The Environmental Protection Agency relied on "solely political reasons" to reject a staff recommendation that some oil and gas drilling wastes be more strictly regulated, an agency employee says.
"Politics overrode science and we've never done that before," said Hugh Kaufman, assistant to the EPA's director of the hazardous site control division."This is the first time in the history of environmental regulation of hazardous wastes that the EPA has exempted a powerful industry from regulation for solely political reasons, despite a scientific determination of the hazardousness of the wastes," he said in an interview.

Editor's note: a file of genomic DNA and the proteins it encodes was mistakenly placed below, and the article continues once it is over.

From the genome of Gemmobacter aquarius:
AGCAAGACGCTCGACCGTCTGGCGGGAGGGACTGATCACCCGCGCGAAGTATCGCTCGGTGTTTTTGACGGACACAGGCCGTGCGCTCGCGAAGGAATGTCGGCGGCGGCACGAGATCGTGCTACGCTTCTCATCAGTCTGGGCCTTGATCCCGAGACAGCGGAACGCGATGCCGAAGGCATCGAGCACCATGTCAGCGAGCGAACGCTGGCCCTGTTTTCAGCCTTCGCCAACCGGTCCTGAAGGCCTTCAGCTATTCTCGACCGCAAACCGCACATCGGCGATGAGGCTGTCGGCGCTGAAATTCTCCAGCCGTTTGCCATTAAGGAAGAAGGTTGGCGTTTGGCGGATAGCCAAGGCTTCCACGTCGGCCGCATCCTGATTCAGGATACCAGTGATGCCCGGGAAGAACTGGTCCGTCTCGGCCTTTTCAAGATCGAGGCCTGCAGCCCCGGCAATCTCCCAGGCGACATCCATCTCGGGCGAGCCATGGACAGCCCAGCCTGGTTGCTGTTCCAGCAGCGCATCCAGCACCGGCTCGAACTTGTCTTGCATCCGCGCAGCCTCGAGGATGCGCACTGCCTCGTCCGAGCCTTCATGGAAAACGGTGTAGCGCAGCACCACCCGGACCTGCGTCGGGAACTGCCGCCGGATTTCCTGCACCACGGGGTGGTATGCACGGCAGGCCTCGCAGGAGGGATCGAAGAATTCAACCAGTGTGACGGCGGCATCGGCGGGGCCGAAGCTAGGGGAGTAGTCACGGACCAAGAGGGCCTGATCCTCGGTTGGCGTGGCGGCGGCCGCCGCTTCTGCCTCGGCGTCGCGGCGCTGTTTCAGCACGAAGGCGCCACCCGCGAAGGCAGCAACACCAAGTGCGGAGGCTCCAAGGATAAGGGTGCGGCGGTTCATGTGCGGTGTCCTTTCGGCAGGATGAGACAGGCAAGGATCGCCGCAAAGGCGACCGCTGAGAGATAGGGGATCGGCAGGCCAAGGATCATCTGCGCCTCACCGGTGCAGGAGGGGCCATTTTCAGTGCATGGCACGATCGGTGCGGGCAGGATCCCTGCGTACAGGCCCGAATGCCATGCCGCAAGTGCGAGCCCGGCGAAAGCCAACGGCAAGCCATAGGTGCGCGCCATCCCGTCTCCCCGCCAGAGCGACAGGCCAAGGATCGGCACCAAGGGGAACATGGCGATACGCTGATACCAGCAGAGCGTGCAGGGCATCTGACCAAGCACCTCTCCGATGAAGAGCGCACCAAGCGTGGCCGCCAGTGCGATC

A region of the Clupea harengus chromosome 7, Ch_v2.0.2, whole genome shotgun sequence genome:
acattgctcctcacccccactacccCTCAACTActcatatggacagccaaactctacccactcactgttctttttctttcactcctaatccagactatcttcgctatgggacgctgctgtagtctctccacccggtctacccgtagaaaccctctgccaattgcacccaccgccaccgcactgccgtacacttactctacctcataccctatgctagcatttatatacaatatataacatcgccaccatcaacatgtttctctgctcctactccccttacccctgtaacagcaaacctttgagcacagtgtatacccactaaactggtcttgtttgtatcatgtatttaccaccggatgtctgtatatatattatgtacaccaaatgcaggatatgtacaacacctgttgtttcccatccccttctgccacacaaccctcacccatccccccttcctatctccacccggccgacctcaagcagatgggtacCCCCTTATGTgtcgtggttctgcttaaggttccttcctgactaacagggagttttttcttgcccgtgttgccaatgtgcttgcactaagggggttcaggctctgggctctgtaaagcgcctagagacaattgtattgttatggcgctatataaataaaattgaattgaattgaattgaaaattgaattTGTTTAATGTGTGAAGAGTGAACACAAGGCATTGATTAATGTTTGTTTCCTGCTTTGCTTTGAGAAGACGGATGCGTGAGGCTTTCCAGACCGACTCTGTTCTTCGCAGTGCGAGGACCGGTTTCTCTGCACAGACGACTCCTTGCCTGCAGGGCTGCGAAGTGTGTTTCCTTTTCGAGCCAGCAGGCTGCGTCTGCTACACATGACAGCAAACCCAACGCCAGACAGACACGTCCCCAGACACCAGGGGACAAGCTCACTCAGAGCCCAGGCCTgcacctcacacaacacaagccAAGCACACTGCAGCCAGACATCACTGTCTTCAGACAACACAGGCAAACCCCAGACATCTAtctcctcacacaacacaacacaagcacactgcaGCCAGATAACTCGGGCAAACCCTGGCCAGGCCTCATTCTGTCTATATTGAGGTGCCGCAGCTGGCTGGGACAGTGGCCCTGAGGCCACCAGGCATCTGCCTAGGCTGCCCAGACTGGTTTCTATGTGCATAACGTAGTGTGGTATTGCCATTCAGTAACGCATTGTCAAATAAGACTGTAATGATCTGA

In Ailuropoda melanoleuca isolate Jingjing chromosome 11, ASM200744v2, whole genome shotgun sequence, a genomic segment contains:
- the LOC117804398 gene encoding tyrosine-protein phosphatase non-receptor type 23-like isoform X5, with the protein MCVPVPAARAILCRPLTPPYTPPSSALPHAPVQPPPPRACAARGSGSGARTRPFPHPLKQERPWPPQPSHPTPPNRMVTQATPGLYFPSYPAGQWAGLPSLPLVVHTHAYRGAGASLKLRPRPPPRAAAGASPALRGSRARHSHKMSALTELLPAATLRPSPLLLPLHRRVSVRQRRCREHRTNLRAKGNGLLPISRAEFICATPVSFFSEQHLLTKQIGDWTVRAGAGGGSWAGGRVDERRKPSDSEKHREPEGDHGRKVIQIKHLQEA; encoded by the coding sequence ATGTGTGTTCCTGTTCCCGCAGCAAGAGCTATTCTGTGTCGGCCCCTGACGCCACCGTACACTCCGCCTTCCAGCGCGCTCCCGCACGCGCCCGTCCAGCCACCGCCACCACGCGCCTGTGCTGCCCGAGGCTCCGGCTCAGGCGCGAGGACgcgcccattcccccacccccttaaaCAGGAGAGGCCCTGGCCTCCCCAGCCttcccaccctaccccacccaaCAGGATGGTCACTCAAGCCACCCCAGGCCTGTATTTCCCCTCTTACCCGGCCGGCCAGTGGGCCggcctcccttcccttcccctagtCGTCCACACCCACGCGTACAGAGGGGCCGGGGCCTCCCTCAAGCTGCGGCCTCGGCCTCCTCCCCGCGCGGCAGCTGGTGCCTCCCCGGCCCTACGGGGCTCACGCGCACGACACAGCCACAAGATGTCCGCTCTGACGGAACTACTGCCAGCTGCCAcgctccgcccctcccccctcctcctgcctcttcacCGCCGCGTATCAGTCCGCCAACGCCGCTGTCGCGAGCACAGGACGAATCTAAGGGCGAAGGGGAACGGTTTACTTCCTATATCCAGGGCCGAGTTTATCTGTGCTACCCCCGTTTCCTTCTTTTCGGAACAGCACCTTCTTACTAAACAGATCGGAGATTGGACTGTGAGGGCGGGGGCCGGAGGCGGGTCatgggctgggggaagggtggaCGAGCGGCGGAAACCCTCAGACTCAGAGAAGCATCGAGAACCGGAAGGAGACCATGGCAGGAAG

Kaufman, and another staff member who spoke on condition of anonymity, said Sens. Lloyd Bentsen, D-Texas, Phil Gramm, R-Texas, and Don Nickles, R-Okla., pressured the agency, as did the Interior and Energy departments and some states.
EPA administrators deny their call was swayed by political pressure.
The majority of an EPA working group that studied the issue had recommended that a small volume of drilling wastes come under stringent regulation as hazardous.
But EPA Administrator Lee Thomas and J. Winston Porter, EPA's assistant administrator for solid waste and emergency response, said in a June 30 report to Congress they had decided that all oil and gas drilling wastes would remain exempt from hazardous waste rules.